Dancing videos of Finland’s prime minister is causing headaches among voters—and it might even cost her the election next year
Videos and photos of Finnish Prime Minister Sanna Marin partying and attending rock festivals over the summer may have won her fans abroad, but at home the leaks are causing her trouble.
There’s a sense among Finns that global media headlines are detracting from more important topics: the rising cost of living, surging power prices and the billions of euros on the line in the rescue of Uniper SE, a subsidiary of state majority-held utility Fortum Oyj.
The 36-year-old prime minister was scolded by her peers last week, and has pledged to now focus more on work. She is set to be questioned by the press about the budget on Wednesday, when the government is due to decide on how it plans to help households with their bills.
National grid company Fingrid Oyj has warned that Finns must prepare for power cuts this winter as there will be no supplies from Russia to help meet peak demand.
Facing a general election in April 2023, Marin’s Social Democrats are lagging behind the opposition National Coalition in polls. If that trend continues, she is unlikely to continue as prime minister after the ballot, though her party could still join a coalition. Finnish cabinets are formed through post-election negotiations.
Around 42% of Finns said the revelations have hurt their view of the premier, a recent survey commissioned by newspaper Helsingin Sanomat found. About 46% of adults surveyed said their opinion hasn’t changed while 9% said their image of her had improved.
Marin was heralded as a breath of fresh air when she became the country’s youngest ever premier in 2019 at the head of a coalition of five parties, all led by women. She introduced equal parental leave as one of her first acts in office and was lauded for her calm and measured approach to the coronavirus pandemic. Marin also won acclaim at home as she worked with President Sauli Niinisto to garner international support for the historic bids of Finland and Sweden to join NATO in the face of Russian aggression in Ukraine.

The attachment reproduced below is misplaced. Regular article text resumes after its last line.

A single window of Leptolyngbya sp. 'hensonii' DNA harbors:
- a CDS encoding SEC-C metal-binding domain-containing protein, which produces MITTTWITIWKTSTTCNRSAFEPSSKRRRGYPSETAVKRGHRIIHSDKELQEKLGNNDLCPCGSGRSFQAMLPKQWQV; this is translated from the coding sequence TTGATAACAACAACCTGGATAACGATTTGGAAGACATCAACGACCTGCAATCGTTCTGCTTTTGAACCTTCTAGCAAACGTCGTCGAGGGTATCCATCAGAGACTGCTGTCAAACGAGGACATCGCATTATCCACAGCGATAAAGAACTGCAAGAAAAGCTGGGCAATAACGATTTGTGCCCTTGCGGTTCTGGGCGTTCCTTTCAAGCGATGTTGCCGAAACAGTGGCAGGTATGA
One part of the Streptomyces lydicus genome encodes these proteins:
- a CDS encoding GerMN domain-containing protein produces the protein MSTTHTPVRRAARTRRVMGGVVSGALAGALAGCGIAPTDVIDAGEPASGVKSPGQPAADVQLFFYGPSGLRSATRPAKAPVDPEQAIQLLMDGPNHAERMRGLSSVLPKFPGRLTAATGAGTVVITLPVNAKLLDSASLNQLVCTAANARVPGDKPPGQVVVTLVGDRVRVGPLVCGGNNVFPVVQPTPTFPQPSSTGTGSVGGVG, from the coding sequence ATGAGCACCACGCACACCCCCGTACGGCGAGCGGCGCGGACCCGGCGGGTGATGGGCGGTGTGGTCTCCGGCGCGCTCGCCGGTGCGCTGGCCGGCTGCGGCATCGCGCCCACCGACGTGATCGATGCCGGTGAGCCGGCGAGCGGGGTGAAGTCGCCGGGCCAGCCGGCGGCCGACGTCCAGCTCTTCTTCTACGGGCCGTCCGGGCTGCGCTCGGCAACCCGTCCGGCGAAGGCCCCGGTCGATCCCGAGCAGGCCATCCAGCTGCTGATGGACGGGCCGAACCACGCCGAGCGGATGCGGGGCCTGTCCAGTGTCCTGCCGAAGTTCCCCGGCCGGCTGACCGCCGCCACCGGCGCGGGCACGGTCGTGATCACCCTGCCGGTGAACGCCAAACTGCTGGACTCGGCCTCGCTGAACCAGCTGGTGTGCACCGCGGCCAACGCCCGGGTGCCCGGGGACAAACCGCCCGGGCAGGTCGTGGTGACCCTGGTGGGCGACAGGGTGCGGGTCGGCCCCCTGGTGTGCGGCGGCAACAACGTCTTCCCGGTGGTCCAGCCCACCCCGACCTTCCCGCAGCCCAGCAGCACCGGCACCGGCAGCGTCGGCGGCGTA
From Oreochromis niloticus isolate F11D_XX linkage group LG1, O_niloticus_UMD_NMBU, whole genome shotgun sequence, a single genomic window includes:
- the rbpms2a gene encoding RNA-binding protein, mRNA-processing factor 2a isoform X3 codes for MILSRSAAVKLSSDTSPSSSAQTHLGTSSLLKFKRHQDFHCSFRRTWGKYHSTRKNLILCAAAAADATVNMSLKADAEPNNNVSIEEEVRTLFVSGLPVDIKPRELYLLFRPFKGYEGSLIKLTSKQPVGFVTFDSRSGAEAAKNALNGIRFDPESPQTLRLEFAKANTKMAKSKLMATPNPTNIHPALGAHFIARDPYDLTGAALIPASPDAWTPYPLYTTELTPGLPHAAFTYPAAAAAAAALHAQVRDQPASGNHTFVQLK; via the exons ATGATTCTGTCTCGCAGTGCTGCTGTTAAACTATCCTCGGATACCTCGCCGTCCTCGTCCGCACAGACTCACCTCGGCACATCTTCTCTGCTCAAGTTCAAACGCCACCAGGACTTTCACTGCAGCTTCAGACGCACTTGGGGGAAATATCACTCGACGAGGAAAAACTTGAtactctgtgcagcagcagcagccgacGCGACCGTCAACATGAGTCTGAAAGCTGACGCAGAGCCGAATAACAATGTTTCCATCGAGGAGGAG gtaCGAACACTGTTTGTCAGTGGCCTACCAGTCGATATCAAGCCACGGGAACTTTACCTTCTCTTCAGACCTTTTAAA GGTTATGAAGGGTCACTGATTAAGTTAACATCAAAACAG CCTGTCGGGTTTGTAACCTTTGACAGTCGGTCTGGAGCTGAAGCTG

But seeing their premier field questions about partying and alcohol hasn’t sat well with all voters. Marin’s popularity is starting to suffer.
It was in July that Marin was photographed enjoying the Ruisrock festival. She then turned up at another festival, making headlines with her glittery outfit. In mid-August, a leaked video showing her dancing with friends was released by local newspaper Iltalehti. Footage then circulated showing Marin in a night club with a man who wasn’t her husband, and she took a voluntary drug screening that came back negative for illegal substances.
The videos stirred a fierce reaction on social media, including in the U.S. More Americans searched for “Sanna Marin” on Google on Aug. 19 than for singers such as Britney Spears or Taylor Swift. Hillary Clinton waded into the conversation this week, tweeting “Keep dancing.” The hashtag #SolidarityWithSanna trended. Marin was the subject of late-night talk shows, like The Daily Show with Trevor Noah.
Already in December, reports surfaced that Marin had enjoyed a night on the town knowing she had been exposed to the coronavirus, even though she broke no official rules on isolation. She also took flak for leaving her government-issued phone at home that night, prompting questions over how easily she could be contacted in a crisis.
In a separate instance, Marin invited revelers to an ad-hoc after-party at the premier’s official residence, raising concerns over security. And later Marin apologized for a photo taken at the prime minister’s official residence showing two of her female guests kissing while pulling up their shirts in front of the government’s official blue backdrop.
“Even I sometimes need—in these dark times—joy, light, and fun,” Marin told reporters on Aug. 24. “I have not missed a single day of work, or any job undone, and will not do so.”
While some say the negative coverage reflects a double standard, in which female leaders are held to higher standards than their male counterparts, others argue it simply reflects the Nordic country’s low threshold for political scandal, for both men and women.
In 2018, Green Party politician Touko Aalto made headlines after shirtless images of him spanking another man at a club in Stockholm began to circulate. Former premier Alexander Stubb was once chastised for wearing shorts to a press conference while European Commissioner Jutta Urpilainen faced criticism early in her career for sporting fishnet tights.
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